A sinister figure, the prince of the Maya legions of darkness, is the bat-god, Zotzilaha Chimalman, who dwelt in the "House of Bats," a gruesome cavern on the way to the abodes of darkness and death. He is undoubtedly a relic of cave-worship pure and simple. "The Maya," says an old chronicler, "have an immoderate fear of death, and they seem to have given it a figure peculiarly repulsive." We shall find this deity alluded to in the Popol Vuh, under the name Camazotz, in close proximity to the Lords of Death and Hell, attempting to bar the journey of the hero-gods across these dreary realms. He is frequently met with on the Copan reliefs, and a Maya clan, the Ah-zotzils, were called by his name. They were of Kakchiquel origin, and he was probably their totem.
We must now turn to the question of what modern research has done to elucidate the character of the various Maya deities. We have already seen that they have been provisionally named by the letters of the alphabet until such proof is forthcoming as will identify them with the traditional gods of the Maya, and we will now briefly examine what is known concerning them under their temporary designations.
In the Dresden and other codices god A is represented as a figure with exposed vertebræ and skull-like countenance, with the marks of corruption on his body, and displaying every sign of mortality. On his head he wears a snail-symbol, the Aztec sign of birth, perhaps to typify the connection between birth and death. He also wears a pair of cross-bones. The hieroglyph which accompanies his figure represents a corpse's head with closed eyes, a skull, and a sacrificial knife. His symbol is that for the calendar day Cimi, which means death. He presides over the west, the home of the dead, the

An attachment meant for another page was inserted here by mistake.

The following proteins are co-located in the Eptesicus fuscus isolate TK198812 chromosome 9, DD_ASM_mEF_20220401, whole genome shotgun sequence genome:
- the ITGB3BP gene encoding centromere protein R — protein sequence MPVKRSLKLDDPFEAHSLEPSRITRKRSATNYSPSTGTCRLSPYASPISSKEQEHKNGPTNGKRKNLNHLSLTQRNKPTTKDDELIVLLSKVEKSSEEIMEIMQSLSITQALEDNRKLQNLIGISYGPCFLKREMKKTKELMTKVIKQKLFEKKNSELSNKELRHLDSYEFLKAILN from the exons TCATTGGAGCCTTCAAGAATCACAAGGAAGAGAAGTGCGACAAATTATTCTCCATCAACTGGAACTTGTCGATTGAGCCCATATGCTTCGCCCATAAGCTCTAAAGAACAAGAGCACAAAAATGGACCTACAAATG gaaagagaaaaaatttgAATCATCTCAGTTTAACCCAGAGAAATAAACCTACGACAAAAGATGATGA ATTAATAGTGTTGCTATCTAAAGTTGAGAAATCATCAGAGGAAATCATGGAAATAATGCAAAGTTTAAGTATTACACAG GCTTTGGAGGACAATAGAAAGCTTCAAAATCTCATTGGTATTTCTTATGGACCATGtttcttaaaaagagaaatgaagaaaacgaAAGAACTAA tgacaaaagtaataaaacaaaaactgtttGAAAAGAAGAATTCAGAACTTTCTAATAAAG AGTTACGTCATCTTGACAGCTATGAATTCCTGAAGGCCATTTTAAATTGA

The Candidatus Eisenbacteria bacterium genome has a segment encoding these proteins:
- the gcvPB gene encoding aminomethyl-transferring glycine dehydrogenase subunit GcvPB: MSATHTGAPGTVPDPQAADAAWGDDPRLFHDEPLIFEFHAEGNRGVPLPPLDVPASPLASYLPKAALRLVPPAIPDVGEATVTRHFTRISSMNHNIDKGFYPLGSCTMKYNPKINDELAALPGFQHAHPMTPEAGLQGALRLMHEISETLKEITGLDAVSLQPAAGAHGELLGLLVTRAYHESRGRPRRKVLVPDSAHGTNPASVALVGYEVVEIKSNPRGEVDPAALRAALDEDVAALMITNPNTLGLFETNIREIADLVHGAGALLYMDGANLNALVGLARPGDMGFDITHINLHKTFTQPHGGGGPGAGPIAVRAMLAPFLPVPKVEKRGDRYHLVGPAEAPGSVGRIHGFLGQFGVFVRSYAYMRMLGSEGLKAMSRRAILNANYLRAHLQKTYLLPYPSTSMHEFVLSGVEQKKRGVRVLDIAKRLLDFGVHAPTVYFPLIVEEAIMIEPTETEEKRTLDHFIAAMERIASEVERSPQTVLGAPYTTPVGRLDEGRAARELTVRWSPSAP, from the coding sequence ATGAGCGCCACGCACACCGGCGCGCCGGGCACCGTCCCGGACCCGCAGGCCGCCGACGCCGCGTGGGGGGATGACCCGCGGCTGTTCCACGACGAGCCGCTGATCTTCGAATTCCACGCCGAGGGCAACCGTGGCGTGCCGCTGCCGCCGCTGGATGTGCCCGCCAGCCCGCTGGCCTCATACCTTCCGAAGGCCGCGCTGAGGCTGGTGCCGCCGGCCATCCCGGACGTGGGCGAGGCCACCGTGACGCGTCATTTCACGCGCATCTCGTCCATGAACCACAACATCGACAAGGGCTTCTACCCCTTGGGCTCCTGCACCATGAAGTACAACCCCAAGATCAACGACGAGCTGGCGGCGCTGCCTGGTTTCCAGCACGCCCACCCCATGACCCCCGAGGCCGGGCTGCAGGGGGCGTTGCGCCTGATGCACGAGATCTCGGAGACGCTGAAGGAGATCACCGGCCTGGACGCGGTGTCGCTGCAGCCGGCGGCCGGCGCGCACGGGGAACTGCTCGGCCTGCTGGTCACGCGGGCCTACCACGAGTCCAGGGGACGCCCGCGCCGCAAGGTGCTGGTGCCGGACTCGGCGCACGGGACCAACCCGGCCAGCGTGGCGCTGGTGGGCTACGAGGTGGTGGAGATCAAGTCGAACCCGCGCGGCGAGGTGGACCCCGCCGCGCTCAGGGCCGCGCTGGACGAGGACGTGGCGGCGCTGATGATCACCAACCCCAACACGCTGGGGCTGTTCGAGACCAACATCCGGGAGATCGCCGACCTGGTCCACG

The House of Bats
region toward which they invariably depart with the setting sun. That he is a death-god there can be no doubt, but of his name we are ignorant. He is probably identical with the Aztec god of death and hell, Mictlan, and is perhaps one of those Lords of Death and Hell who invite the heroes to the celebrated game of ball in the Kiche Popol Vuh, and hold them prisoners in their gloomy realm.
God B is the deity who appears most frequently in the manuscripts. He has a long, truncated nose, like that of a tapir, and we find in him every sign of a god of the elements. He walks the waters, wields fiery torches, and seats himself on the cruciform tree of the four winds which appears so frequently in American myth. He is evidently a culture-god or hero, as he is seen planting maize, carrying tools, and going on a journey, a fact which establishes his solar connection. He is, in fact, Kukulcan or Quetzalcoatl, and on examining him we feel that at least there can be no doubt concerning his identity.